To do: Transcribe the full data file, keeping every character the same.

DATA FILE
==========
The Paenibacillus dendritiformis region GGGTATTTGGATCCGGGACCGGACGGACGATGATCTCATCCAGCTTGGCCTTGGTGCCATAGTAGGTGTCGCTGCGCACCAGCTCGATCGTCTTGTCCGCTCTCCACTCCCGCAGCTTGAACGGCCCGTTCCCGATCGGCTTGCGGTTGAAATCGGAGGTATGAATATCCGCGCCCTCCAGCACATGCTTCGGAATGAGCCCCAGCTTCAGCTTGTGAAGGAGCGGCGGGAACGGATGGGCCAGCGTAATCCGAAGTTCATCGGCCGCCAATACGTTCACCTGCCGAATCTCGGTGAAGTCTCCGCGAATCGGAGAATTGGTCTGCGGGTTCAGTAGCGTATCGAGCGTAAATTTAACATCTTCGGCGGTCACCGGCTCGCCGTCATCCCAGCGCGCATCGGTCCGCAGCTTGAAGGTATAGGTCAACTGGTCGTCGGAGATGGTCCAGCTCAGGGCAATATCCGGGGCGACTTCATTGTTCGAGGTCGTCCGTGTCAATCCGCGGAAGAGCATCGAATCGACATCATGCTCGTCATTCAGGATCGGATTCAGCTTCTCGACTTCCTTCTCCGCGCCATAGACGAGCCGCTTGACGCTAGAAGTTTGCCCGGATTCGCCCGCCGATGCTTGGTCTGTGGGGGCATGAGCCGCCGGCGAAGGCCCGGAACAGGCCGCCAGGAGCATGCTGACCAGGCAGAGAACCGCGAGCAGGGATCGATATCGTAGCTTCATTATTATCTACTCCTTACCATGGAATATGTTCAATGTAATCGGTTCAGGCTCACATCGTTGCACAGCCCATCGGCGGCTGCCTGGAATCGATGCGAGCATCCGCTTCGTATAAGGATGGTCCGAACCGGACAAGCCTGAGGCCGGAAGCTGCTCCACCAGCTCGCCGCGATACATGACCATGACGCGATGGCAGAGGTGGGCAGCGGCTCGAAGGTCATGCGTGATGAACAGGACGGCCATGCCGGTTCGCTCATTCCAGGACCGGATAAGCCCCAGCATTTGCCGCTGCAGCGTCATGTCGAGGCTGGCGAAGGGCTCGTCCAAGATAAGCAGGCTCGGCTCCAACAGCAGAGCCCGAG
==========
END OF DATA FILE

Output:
The Paenibacillus dendritiformis region GGGTATTTGGATCCGGGACCGGACGGACGATGATCTCATCCAGCTTGGCCTTGGTGCCATAGTAGGTGTCGCTGCGCACCAGCTCGATCGTCTTGTCCGCTCTCCACTCCCGCAGCTTGAACGGCCCGTTCCCGATCGGCTTGCGGTTGAAATCGGAGGTATGAATATCCGCGCCCTCCAGCACATGCTTCGGAATGAGCCCCAGCTTCAGCTTGTGAAGGAGCGGCGGGAACGGATGGGCCAGCGTAATCCGAAGTTCATCGGCCGCCAATACGTTCACCTGCCGAATCTCGGTGAAGTCTCCGCGAATCGGAGAATTGGTCTGCGGGTTCAGTAGCGTATCGAGCGTAAATTTAACATCTTCGGCGGTCACCGGCTCGCCGTCATCCCAGCGCGCATCGGTCCGCAGCTTGAAGGTATAGGTCAACTGGTCGTCGGAGATGGTCCAGCTCAGGGCAATATCCGGGGCGACTTCATTGTTCGAGGTCGTCCGTGTCAATCCGCGGAAGAGCATCGAATCGACATCATGCTCGTCATTCAGGATCGGATTCAGCTTCTCGACTTCCTTCTCCGCGCCATAGACGAGCCGCTTGACGCTAGAAGTTTGCCCGGATTCGCCCGCCGATGCTTGGTCTGTGGGGGCATGAGCCGCCGGCGAAGGCCCGGAACAGGCCGCCAGGAGCATGCTGACCAGGCAGAGAACCGCGAGCAGGGATCGATATCGTAGCTTCATTATTATCTACTCCTTACCATGGAATATGTTCAATGTAATCGGTTCAGGCTCACATCGTTGCACAGCCCATCGGCGGCTGCCTGGAATCGATGCGAGCATCCGCTTCGTATAAGGATGGTCCGAACCGGACAAGCCTGAGGCCGGAAGCTGCTCCACCAGCTCGCCGCGATACATGACCATGACGCGATGGCAGAGGTGGGCAGCGGCTCGAAGGTCATGCGTGATGAACAGGACGGCCATGCCGGTTCGCTCATTCCAGGACCGGATAAGCCCCAGCATTTGCCGCTGCAGCGTCATGTCGAGGCTGGCGAAGGGCTCGTCCAAGATAAGCAGGCTCGGCTCCAACAGCAGAGCCCGAG